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Viggen

Roman Opponents in Britain

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Today I received an email with a question that I put forward to the communty,

 

When the Romans went North into what we know today as Great Britain, Who were the oponents they faced?  Who were the ones wearing the Blue face paint? And did the Blue faced warroriers live in Ireland?

 

 

Romans never had any battle of note in Ireland, there is actually not much evidence that they had contact with Ireland at all.

 

The English part was settled by various celtic tribes, and further north were the Picts.

 

I am passing on the question for more indepth answers to the community.

 

regards

viggen

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The blue face paint, likely "ink" from woad, was worn by several Celtic and Brittanic tribes.

 

Julius Caesar in his "The Gallic Wars" said, "Omnes vero se Britanni vitro inficiunt, quod caeruleum efficit colorem." which is commonly translated as "all the Brittani, indeed, dye themselves with woad, which produces a dark blue coloring."

 

There is some debate to this and also debate to the naming of the Pict tribes which in Latin means "painted men". There is no question however, that many Brittanic tribes were tattooed or painted in some way. Julius Caesar also states in describing tribes from around where the Picts were, that they had, "designs carved into their faces by iron." So its possible that woad was not used and the markings on the bodies of the Britanni was actually ritual scarring of some sort.

 

As for the Roman enemies in Britain, the list is quite long, as nearly every Britannic tribe considered themselves enemies of Rome at some point. So the following is just a rough outline of the most famous that can be expanded upon. ....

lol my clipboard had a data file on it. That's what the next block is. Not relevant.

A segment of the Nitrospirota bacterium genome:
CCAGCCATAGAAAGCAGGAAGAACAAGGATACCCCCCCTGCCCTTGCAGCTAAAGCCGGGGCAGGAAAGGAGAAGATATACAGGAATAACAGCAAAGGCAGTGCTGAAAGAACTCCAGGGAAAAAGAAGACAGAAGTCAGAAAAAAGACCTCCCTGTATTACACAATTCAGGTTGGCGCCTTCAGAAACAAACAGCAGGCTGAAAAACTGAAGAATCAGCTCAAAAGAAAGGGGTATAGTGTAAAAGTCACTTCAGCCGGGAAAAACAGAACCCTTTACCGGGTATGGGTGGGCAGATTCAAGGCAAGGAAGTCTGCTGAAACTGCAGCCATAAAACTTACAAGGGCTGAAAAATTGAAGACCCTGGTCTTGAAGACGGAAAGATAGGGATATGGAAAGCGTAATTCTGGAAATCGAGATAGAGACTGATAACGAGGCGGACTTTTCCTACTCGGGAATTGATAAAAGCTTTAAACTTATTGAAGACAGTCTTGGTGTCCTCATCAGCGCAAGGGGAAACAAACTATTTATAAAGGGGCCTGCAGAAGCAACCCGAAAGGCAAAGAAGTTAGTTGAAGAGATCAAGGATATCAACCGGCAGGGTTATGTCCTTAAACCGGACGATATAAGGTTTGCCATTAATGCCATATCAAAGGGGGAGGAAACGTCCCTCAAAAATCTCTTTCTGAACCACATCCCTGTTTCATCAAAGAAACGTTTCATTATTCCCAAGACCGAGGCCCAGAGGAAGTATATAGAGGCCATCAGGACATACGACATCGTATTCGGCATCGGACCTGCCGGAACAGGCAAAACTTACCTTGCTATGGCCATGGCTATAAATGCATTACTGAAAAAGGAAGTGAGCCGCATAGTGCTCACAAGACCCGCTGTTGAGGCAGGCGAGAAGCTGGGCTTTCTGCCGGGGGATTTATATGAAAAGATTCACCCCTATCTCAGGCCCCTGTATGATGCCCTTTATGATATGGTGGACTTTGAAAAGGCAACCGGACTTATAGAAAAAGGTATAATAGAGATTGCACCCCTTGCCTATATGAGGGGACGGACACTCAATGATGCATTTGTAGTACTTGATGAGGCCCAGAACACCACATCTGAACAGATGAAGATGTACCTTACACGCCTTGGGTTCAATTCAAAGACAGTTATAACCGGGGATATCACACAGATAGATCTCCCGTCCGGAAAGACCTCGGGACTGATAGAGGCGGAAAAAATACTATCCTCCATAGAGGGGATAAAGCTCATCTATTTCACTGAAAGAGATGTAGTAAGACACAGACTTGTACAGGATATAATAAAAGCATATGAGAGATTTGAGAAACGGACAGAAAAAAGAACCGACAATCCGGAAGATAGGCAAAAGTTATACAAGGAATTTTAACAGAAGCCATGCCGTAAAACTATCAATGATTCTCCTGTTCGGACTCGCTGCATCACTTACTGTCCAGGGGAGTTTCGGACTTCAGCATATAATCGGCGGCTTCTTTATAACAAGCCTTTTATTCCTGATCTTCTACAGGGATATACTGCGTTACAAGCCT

55 - 54 BC - Caesar's Invasion - Many tribes resisted Roman invasion but the main unifying force were the Catuvellauni under the command of Cassivelaunus.

 

43 AD - Claudian Invasion - Again the Catuvellauni were a principal player under the command of Togodumnus and Caratacus.

 

60 AD - Queen Boudicca of the Iceni led a revolt against Roman occupation and destroyed several Roman colonies and the 9th legion before her defeat.

 

After the Boudiccan revolt the conquest of Britain essentially became a tribe by tribe Romanization plan. As the bulk of Britain south of Caledonia was subdued, Rome's principal enemies in Brittania were the northern Picts and Celtic tribes such as the Caledones.

 

Among the most famous leaders of these was Calgacus, who united many of the northern tribes against the invasion by Gnaeus Julius Agricola between 80 and 83 AD. A full account of this, by Tacitus, can be read at http://www.unrv.com/tacitus/tacitusagricola.php

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Was there a similar situation in Britain like in Germania at the time, meaning that some tribes would co-operate with romans?

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I read somewhere that the romans often inter married with the native tribes that we're there.

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Was there a similar situation in Britain like in Germania at the time, meaning that some tribes would co-operate with romans?

Aside from the Caledonians and some Welsh tribes, most of the Celtic tribes willingly bought into Romanization. Many found that the opportunity to increase their own wealth, influence and standing improved dramatically with the support and friendship of Rome. With the consolidation of the British conquest in the late 1st and early 2nd century, rebellion from within Roman controlled territory was rare. While there was a rather high concentration of 3 legions permanently stationed there (1 in Eburacum for the eastern wall, 1 in Deva for the western wall and northern wales, and 1 in Isca for southern Wales), cooperation from the natives was generally beneficial to them. (or at least a lesser evil than war.) The noted exception to this were the Brigantes who were a large and powerful tribe. Prior to the Romans, they held considerable sway over other tribes, so Roman influence was in direct competition to their own. The Brigantes revolted several times, until the late 2nd century, when the permanent presence of 2 legions within or near their territory certainly must've played a part.